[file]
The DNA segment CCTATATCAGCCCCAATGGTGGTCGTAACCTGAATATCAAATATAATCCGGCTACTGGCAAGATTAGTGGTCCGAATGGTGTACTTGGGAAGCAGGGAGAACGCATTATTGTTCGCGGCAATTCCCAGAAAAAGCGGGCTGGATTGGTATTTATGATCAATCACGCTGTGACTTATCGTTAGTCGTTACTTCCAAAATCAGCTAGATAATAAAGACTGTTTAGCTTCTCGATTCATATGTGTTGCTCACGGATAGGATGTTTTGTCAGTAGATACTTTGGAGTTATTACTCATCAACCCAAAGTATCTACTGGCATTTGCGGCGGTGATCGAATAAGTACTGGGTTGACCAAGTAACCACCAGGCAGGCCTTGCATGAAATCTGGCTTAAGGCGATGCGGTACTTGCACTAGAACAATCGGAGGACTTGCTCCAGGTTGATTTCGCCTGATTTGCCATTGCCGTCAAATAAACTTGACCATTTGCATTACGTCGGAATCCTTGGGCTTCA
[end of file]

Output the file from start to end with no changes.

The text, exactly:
The DNA segment CCTATATCAGCCCCAATGGTGGTCGTAACCTGAATATCAAATATAATCCGGCTACTGGCAAGATTAGTGGTCCGAATGGTGTACTTGGGAAGCAGGGAGAACGCATTATTGTTCGCGGCAATTCCCAGAAAAAGCGGGCTGGATTGGTATTTATGATCAATCACGCTGTGACTTATCGTTAGTCGTTACTTCCAAAATCAGCTAGATAATAAAGACTGTTTAGCTTCTCGATTCATATGTGTTGCTCACGGATAGGATGTTTTGTCAGTAGATACTTTGGAGTTATTACTCATCAACCCAAAGTATCTACTGGCATTTGCGGCGGTGATCGAATAAGTACTGGGTTGACCAAGTAACCACCAGGCAGGCCTTGCATGAAATCTGGCTTAAGGCGATGCGGTACTTGCACTAGAACAATCGGAGGACTTGCTCCAGGTTGATTTCGCCTGATTTGCCATTGCCGTCAAATAAACTTGACCATTTGCATTACGTCGGAATCCTTGGGCTTCA